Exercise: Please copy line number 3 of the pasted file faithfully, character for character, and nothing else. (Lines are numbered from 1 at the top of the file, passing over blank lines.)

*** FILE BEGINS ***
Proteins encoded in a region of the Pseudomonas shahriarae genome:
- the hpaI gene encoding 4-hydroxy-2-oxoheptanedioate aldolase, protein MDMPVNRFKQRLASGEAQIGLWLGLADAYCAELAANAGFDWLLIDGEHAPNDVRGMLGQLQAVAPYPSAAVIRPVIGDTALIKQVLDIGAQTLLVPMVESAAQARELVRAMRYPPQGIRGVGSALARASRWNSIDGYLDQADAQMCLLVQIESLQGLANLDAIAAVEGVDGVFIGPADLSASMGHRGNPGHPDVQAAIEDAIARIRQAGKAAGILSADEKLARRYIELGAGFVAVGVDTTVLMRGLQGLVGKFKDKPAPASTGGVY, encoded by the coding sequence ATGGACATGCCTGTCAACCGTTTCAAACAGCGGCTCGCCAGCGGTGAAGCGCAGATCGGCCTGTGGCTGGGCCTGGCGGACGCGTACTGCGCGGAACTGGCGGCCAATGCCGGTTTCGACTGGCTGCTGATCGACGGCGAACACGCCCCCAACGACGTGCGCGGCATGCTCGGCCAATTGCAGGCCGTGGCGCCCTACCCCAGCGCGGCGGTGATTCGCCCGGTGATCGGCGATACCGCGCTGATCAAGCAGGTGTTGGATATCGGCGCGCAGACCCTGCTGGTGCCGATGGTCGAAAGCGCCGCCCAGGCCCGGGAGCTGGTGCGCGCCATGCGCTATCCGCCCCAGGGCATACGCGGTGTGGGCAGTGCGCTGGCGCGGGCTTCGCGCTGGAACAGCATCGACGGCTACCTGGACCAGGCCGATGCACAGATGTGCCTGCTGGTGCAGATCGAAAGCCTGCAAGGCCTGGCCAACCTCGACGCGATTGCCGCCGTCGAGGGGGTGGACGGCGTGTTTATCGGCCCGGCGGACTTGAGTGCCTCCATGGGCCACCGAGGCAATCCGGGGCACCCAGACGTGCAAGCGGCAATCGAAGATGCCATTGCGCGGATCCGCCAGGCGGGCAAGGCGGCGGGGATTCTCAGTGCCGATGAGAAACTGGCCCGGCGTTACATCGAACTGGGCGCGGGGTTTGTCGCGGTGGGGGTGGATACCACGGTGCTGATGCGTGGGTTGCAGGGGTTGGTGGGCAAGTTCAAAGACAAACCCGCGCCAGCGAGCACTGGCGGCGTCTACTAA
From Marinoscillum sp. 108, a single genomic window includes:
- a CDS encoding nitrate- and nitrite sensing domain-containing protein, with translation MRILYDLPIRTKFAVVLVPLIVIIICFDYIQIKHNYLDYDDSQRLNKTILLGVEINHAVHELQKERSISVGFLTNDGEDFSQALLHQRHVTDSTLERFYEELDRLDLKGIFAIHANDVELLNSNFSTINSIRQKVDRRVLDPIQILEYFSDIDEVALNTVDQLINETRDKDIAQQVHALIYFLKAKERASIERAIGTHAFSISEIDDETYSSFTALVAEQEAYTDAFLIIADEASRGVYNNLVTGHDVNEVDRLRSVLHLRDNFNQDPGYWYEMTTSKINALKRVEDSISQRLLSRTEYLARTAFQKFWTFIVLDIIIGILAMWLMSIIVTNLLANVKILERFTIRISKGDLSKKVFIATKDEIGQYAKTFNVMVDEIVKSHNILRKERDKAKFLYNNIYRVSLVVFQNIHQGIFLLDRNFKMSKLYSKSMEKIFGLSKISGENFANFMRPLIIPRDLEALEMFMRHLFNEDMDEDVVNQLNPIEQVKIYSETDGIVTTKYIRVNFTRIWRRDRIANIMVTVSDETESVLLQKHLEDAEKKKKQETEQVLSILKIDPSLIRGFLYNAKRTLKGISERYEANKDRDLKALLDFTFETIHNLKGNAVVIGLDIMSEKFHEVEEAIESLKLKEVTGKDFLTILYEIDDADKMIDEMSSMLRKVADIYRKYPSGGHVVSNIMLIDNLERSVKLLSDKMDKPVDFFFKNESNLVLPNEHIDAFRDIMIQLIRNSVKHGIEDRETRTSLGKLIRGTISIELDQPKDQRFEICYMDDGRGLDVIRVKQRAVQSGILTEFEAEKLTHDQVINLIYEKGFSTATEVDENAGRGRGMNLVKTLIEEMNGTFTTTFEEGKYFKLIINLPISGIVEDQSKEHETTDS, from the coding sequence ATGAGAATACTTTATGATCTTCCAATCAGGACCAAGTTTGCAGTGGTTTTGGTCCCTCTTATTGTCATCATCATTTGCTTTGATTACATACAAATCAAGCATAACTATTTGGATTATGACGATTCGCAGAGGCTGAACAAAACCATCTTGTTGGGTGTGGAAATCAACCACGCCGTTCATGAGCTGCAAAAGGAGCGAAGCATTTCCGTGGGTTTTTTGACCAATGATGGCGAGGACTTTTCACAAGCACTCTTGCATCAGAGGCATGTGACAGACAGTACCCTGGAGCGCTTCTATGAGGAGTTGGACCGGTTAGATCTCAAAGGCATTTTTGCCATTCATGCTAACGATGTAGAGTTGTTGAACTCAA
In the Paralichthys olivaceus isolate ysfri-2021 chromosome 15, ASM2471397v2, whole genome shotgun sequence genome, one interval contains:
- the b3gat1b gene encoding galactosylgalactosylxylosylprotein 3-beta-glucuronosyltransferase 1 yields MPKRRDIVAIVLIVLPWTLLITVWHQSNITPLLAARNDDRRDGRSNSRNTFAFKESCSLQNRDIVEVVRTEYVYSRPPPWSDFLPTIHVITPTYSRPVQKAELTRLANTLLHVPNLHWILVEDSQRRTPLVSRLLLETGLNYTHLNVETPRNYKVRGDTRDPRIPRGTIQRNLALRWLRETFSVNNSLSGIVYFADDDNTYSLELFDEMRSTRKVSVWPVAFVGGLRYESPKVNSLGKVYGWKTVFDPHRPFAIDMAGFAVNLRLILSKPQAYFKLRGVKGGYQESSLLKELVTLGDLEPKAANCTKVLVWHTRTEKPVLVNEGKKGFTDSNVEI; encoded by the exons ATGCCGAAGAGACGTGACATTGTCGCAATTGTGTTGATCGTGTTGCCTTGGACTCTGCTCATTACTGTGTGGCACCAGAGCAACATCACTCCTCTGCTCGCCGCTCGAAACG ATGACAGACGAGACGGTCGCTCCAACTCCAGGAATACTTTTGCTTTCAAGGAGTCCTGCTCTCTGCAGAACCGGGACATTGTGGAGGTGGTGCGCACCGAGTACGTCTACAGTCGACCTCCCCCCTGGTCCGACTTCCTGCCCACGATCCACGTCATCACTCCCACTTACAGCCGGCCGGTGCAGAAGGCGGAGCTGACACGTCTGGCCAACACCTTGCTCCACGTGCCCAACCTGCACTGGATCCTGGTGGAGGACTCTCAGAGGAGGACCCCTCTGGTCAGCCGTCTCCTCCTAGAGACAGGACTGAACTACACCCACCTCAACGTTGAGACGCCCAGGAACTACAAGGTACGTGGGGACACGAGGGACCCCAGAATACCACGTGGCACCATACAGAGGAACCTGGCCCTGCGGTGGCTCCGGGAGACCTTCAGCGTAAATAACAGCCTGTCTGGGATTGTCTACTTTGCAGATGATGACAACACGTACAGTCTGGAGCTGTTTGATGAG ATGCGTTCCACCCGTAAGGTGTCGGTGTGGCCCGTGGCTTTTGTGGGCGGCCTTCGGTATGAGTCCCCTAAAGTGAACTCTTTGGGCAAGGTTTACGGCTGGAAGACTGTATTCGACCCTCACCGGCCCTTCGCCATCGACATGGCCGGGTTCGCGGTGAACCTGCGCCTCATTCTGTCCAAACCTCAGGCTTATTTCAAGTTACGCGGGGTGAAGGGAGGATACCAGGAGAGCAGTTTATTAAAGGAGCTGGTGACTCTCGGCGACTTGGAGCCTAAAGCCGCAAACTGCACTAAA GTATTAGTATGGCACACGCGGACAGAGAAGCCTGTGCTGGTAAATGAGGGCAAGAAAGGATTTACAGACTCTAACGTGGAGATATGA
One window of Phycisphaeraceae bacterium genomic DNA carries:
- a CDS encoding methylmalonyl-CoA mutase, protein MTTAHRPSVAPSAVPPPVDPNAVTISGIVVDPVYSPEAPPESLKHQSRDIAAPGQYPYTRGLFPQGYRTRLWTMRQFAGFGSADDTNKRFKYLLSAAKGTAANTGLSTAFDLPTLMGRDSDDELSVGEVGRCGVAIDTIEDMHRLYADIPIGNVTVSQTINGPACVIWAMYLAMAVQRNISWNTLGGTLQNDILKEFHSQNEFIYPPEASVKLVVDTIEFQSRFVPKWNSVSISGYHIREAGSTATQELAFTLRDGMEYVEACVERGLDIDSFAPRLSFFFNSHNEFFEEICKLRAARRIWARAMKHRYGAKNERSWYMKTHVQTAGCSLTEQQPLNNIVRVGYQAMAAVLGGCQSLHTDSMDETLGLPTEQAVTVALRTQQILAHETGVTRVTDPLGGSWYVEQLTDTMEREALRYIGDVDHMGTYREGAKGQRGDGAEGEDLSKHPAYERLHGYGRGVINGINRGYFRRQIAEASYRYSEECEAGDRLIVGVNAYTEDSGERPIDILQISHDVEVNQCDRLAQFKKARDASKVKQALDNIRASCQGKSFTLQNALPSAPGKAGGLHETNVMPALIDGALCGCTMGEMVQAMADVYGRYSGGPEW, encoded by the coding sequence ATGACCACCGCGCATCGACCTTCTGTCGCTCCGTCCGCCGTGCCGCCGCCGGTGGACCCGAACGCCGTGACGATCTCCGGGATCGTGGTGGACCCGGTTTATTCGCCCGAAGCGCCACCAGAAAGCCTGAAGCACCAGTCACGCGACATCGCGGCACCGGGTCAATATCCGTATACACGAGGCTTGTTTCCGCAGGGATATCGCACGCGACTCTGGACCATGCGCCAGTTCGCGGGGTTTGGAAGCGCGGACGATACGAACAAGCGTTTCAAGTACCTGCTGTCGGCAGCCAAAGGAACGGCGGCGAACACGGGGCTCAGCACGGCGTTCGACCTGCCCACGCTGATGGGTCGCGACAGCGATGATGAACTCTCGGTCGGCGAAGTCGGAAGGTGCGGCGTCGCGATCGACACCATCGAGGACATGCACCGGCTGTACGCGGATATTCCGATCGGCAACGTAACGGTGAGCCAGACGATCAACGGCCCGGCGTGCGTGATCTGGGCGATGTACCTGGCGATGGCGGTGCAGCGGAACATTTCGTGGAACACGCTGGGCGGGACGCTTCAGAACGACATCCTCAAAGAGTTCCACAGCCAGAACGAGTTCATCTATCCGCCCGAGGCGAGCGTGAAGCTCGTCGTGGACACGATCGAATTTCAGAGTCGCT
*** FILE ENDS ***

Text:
From Marinoscillum sp. 108, a single genomic window includes: